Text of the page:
(this is taken from a recent letter written to an ancient friend....perhaps it should be stated to a friend from our ancient times....who somewhat recently visited this place called Xilitla (hee LEE tlah)
Edward James seemed to me to be a person who was only happy during those lengthy periods of depression and introspection that seemed to follow him closely during most of his life. That psychological or emotional disposition is how I remember him last...it seems to be around 1978. It could have been either in Xilitla or at the venerable Hotel Valles, in Valles, San Luis Potosi, Mexico. James would be dead in England about 6 years or so later. He was 77, I believe, at the time of his demise. When I took a group into the Hotel Valles in 1979, the staff told me that he had returned permanently to England. In that land, his home, he was truly an aristocrat, in spite of his father being an American railroad magnate and designer. His mother, a titled Scotswoman, was an heir to a massive estate in England, by way of her grandfather. It was, however assumed that she was the daughter of the Prince of Wales, later King Edward IV, as the result of a bit of a tryst as it was said in those times and in that strata. It is said that his name stems from that. It is also said, that because of the track to relationship to HRH Victoria and Prince Albert...that Edward James had Royal ancestry, although his title "Sir" came from his mother's Scottish side.
When I would come across him, twice in Xilitla, and about four or five times in either Valles or Tamazunchale, and perhaps once in Aquismon and once in Tanquinhuitz de Gen. Pedro Santos, all places that were very close around to Xilitla, he would always be armed with his pet cotorro who delighted in biting the H lasting Hell out of anyone with a finger to spare. Edward James always had the "layered look", with robes and raiment, about three deep of different textures....from almost gauze, to flannel, to very fine goat hair serape-like overlay....like a cross between a robe, a serape, and a poncho. He always wore sandals as I recall.
This is a borrowed image of a postcard of the
Hotel San Antonio in Tamazunchale,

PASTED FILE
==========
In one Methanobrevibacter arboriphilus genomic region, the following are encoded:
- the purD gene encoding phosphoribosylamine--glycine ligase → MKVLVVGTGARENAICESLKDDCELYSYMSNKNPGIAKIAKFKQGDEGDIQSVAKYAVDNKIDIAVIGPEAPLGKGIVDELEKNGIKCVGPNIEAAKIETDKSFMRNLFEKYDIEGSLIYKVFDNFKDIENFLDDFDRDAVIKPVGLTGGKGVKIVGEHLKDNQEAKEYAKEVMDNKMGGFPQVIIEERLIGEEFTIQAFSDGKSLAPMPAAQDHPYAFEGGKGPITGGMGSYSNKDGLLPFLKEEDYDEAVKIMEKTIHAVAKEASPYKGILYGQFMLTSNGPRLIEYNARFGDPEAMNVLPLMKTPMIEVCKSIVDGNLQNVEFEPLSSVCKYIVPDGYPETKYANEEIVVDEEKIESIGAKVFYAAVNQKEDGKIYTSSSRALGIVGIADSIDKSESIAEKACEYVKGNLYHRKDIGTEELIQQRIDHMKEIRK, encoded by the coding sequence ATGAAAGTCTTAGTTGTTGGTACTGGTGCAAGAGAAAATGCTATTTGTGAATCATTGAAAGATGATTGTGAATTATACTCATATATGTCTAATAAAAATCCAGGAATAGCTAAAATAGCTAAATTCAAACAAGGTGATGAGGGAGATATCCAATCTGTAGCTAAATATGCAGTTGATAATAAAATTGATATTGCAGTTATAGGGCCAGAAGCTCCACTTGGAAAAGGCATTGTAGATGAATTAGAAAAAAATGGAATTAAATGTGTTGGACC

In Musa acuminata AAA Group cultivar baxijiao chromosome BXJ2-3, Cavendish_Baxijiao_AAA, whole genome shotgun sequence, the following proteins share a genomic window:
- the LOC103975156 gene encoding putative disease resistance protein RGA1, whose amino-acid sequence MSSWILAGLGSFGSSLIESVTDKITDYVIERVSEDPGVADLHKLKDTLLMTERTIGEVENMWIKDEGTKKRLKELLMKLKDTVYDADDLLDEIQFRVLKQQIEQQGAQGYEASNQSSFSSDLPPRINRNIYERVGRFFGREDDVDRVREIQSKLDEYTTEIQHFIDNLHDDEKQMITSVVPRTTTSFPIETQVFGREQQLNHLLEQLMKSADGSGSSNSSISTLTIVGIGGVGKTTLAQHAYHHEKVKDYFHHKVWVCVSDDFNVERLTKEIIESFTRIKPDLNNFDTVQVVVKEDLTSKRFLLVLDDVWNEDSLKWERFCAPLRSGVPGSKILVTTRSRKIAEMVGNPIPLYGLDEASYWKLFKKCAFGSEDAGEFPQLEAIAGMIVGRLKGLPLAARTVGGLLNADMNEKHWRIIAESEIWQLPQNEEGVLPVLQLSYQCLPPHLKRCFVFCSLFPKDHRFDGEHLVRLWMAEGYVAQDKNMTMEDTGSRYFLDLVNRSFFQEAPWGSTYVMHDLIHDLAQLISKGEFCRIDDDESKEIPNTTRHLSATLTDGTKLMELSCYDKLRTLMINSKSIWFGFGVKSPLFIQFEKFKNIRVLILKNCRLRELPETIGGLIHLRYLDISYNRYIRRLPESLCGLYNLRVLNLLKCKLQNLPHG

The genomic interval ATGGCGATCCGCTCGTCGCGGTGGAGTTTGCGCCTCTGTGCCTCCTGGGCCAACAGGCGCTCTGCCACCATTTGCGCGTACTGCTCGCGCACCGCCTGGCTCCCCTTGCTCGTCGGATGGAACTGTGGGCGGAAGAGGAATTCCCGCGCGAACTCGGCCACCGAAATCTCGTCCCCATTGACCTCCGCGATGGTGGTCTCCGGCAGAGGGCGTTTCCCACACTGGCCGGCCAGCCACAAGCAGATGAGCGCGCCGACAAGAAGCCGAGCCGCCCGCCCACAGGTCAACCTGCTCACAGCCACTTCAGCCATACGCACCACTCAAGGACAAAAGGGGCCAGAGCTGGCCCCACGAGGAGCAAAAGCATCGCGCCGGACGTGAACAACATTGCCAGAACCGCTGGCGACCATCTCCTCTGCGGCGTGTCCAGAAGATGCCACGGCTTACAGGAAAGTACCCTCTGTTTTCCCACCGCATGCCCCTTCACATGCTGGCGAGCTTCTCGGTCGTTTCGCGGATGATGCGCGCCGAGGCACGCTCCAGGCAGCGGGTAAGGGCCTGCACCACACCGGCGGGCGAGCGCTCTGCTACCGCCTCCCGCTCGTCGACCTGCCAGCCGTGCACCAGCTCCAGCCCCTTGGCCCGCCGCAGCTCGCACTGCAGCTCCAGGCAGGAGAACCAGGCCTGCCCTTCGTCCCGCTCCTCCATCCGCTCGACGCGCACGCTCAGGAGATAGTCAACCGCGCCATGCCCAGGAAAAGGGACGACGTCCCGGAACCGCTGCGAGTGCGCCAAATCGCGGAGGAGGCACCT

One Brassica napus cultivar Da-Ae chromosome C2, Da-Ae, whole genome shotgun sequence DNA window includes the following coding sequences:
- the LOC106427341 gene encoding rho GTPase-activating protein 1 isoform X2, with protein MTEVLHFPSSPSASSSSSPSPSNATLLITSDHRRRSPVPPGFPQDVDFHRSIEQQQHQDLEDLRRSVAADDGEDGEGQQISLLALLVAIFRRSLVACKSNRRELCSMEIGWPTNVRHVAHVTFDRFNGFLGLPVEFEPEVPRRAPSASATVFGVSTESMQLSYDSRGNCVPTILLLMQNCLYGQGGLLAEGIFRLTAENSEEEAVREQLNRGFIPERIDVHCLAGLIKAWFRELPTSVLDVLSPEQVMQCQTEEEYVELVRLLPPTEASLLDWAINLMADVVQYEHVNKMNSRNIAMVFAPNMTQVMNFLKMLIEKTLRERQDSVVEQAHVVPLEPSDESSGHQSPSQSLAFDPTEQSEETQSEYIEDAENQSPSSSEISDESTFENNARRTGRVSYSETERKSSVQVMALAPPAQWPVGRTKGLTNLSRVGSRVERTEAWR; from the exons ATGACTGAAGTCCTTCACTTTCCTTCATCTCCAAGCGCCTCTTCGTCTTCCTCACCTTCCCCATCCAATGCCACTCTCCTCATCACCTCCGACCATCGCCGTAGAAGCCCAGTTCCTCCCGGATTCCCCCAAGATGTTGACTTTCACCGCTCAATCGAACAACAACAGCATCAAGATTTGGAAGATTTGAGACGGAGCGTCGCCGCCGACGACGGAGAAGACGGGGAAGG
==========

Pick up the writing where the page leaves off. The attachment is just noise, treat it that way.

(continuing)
San Luis Potosi.
Owned by an American couple,
Episcopalians, and one of the most
fantastic places in rural Latin
America for all times,
In 1962, the majority of people, 25 miles in
any direction, did not speak Spanish.
The largest group of white people were not
Spanish in origin, but French.
Still, to this day, there are large swathes
of the Indian populace who do not speak
any or very little Spanish.
The meals and ambience were ideal.
The Hollingsworths had another home,
nearby on the tropical Tamesi River
in the same style as above.
They would come to McAllen, every now
and then attend Mass at Saint John's
Church - Episcopal in McAllen.
They w0uld buy things that were
a little harder to come by in Mexico
in those days.
But as one might answer, Edward might look away and/or turn his attention to his parrot, his given name does escape me at this time. Perhaps it was "Sir Winston".
He spoke at length one time of the Hollingsworths and their Hotel San Antonio in Tamazunchale, where he said that he would frequently dine. He declared their staff as expert in the preparation of acamaya (the small river lobsters). He did not like for the people in Xilitla to know that he actually ate meat because he made considerable noise about the need for humanity to return to its vegetarian antecedents. He was something like the doctor who would advise his patients to stop smoking and then ask them for a light.
One learned that he did not respond to anything about his activities in England, California, or his time in Mexico City and Cuernavaca. Joaquin, the bartender at the patio bar of the Hotel Valles said that he would prepare nachos with "everything" including the excellent cecina (sheets of very thinly sliced prime beef) that Joaquin would cut into 1 inch squares to mount on the totopes (fried tortilla quarters), with queso blanco, guacamole, jalapen~o, onion, and a bit of over-ripe tomatoe. This preparation was only when no one was in the Patio Bar area, once again because the nachos had meat, and a very fine meat at that.